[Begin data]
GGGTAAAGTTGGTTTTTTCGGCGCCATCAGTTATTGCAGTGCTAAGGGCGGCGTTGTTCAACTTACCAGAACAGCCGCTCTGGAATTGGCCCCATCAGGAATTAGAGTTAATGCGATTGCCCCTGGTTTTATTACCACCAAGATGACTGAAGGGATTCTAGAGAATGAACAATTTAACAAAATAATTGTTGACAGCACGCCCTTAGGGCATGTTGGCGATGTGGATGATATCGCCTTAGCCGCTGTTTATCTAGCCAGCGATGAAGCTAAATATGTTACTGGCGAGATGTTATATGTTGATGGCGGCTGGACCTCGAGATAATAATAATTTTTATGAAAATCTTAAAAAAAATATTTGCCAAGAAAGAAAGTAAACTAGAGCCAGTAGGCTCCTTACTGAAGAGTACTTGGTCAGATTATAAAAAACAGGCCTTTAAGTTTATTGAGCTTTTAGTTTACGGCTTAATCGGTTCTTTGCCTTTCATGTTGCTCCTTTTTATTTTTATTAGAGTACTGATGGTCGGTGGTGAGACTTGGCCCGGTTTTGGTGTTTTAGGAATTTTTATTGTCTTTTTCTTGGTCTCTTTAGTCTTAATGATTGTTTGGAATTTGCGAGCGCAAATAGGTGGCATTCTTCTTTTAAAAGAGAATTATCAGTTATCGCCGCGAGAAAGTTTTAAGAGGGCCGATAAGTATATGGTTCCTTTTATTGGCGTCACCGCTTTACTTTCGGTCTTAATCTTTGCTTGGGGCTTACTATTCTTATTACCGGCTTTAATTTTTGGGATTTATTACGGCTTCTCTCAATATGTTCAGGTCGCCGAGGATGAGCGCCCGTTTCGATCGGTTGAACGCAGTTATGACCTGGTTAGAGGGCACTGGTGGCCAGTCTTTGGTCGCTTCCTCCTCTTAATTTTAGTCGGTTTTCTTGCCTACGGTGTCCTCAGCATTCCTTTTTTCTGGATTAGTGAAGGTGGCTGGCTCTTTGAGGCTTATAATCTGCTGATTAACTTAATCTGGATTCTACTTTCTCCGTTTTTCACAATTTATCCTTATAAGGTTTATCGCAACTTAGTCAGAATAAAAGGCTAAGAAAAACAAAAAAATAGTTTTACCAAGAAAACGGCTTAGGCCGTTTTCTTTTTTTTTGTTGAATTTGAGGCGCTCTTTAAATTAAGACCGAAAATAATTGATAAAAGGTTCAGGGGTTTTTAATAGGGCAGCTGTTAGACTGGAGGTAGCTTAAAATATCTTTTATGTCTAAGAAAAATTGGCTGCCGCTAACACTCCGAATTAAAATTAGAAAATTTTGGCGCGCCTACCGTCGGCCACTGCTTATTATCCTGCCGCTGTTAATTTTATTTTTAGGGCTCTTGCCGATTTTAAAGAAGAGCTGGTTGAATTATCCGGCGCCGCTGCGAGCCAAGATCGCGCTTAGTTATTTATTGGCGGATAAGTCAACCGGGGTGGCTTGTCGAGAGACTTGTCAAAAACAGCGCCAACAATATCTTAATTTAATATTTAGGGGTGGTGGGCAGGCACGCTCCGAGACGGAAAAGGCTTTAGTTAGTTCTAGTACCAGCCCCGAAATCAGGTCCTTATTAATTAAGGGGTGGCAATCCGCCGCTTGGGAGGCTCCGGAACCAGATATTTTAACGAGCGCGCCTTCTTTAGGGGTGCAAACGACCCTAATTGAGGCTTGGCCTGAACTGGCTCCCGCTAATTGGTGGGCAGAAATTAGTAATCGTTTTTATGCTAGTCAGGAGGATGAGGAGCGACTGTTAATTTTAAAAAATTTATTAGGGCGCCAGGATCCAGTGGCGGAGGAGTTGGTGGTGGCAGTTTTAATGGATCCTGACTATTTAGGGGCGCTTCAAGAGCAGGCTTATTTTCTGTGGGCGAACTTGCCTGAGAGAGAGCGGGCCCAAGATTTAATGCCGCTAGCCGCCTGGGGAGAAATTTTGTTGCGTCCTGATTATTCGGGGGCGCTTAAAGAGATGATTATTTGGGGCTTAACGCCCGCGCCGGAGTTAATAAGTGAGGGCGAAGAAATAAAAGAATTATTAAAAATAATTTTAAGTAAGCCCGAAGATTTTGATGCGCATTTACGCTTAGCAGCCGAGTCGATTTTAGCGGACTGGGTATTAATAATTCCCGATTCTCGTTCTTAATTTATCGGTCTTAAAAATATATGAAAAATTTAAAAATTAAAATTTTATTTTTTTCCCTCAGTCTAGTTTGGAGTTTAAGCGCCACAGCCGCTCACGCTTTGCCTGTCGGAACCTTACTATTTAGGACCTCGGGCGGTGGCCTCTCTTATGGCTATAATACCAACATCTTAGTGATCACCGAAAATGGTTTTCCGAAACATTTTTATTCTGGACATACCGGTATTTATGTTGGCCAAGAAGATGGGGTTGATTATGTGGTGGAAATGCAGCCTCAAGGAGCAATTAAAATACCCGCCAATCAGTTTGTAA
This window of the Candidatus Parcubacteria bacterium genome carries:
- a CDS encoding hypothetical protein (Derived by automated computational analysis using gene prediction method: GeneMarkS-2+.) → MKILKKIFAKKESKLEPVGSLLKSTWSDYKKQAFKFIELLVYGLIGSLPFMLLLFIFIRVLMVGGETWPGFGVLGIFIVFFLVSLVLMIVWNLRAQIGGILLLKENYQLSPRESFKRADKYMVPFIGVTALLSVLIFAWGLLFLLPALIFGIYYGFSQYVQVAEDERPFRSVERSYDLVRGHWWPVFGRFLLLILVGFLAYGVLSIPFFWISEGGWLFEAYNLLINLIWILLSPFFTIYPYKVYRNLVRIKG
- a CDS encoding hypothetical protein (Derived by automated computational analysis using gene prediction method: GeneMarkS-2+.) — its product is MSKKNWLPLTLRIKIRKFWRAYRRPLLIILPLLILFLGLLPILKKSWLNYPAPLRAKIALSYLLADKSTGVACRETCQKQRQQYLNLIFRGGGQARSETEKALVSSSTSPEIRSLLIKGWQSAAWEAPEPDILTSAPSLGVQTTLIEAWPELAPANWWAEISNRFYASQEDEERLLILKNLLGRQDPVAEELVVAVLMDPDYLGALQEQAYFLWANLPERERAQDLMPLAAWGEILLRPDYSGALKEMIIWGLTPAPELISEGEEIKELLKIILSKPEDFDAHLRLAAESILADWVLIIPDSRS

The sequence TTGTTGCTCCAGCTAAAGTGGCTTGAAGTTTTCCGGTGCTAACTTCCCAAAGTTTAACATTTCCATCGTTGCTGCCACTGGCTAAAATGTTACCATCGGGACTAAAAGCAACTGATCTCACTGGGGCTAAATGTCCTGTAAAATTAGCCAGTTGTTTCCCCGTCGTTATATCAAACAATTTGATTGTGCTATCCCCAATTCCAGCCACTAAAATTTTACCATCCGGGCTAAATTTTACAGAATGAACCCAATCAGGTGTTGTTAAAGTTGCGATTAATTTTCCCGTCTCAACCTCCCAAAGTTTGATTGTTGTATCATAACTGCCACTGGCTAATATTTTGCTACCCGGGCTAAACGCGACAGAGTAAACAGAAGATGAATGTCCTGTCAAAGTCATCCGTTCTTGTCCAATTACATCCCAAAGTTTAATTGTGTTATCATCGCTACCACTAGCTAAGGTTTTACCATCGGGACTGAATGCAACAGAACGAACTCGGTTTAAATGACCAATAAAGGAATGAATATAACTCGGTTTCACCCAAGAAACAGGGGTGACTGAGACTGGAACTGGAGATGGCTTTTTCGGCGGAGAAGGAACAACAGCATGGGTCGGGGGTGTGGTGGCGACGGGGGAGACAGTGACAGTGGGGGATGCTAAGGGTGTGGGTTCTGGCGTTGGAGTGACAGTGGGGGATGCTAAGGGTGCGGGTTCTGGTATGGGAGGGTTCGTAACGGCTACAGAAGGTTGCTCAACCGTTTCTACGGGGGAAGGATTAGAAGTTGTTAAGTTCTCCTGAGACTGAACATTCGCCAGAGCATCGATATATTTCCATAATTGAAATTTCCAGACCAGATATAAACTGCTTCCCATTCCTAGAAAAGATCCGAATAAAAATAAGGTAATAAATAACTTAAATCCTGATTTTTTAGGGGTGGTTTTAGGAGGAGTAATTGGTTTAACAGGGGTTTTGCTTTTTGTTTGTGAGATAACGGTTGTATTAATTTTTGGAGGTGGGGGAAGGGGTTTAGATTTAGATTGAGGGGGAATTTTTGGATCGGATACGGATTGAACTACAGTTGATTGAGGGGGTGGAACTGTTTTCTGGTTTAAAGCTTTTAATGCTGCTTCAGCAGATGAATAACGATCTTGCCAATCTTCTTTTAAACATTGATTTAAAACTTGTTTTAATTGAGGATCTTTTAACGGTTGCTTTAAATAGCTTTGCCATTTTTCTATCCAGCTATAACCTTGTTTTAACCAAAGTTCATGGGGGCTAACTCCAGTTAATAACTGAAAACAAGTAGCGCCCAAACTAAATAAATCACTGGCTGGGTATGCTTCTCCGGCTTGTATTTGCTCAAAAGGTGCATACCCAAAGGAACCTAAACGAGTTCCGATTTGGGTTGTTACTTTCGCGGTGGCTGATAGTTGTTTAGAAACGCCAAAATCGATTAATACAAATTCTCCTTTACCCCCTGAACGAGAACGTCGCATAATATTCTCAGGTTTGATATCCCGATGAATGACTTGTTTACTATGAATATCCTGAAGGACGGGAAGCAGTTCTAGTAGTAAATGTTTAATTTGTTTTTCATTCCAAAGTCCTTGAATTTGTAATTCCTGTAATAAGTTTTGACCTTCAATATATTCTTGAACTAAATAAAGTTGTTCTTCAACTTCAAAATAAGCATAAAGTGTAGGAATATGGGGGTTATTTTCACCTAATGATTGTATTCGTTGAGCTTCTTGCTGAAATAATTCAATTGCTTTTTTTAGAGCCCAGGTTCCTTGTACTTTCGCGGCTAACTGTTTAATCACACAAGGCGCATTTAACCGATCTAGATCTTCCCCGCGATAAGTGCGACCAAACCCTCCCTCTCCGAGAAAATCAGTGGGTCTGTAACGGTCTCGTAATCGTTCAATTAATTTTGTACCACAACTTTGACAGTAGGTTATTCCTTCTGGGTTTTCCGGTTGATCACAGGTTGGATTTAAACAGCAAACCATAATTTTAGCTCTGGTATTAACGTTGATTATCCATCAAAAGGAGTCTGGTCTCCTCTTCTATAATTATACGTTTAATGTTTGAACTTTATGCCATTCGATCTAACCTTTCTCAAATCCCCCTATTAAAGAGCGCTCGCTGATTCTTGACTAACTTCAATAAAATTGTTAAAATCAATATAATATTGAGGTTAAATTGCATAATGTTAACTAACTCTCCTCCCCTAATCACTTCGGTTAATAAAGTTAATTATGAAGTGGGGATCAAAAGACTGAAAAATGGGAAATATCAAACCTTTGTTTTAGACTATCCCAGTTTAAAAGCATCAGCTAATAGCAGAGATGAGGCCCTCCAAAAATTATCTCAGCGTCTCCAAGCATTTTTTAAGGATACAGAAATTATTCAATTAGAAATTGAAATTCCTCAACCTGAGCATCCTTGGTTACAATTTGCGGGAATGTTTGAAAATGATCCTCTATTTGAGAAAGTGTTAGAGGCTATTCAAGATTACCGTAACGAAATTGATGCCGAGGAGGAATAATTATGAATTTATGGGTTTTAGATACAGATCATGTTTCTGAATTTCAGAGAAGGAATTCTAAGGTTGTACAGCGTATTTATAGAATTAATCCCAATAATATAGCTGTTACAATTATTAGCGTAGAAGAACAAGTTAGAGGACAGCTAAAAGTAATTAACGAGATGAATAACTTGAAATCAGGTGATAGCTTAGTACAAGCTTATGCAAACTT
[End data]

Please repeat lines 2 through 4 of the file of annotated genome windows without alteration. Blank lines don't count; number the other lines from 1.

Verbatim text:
This window of the Candidatus Parcubacteria bacterium genome carries:
- a CDS encoding hypothetical protein (Derived by automated computational analysis using gene prediction method: GeneMarkS-2+.) → MKILKKIFAKKESKLEPVGSLLKSTWSDYKKQAFKFIELLVYGLIGSLPFMLLLFIFIRVLMVGGETWPGFGVLGIFIVFFLVSLVLMIVWNLRAQIGGILLLKENYQLSPRESFKRADKYMVPFIGVTALLSVLIFAWGLLFLLPALIFGIYYGFSQYVQVAEDERPFRSVERSYDLVRGHWWPVFGRFLLLILVGFLAYGVLSIPFFWISEGGWLFEAYNLLINLIWILLSPFFTIYPYKVYRNLVRIKG
- a CDS encoding hypothetical protein (Derived by automated computational analysis using gene prediction method: GeneMarkS-2+.) — its product is MSKKNWLPLTLRIKIRKFWRAYRRPLLIILPLLILFLGLLPILKKSWLNYPAPLRAKIALSYLLADKSTGVACRETCQKQRQQYLNLIFRGGGQARSETEKALVSSSTSPEIRSLLIKGWQSAAWEAPEPDILTSAPSLGVQTTLIEAWPELAPANWWAEISNRFYASQEDEERLLILKNLLGRQDPVAEELVVAVLMDPDYLGALQEQAYFLWANLPERERAQDLMPLAAWGEILLRPDYSGALKEMIIWGLTPAPELISEGEEIKELLKIILSKPEDFDAHLRLAAESILADWVLIIPDSRS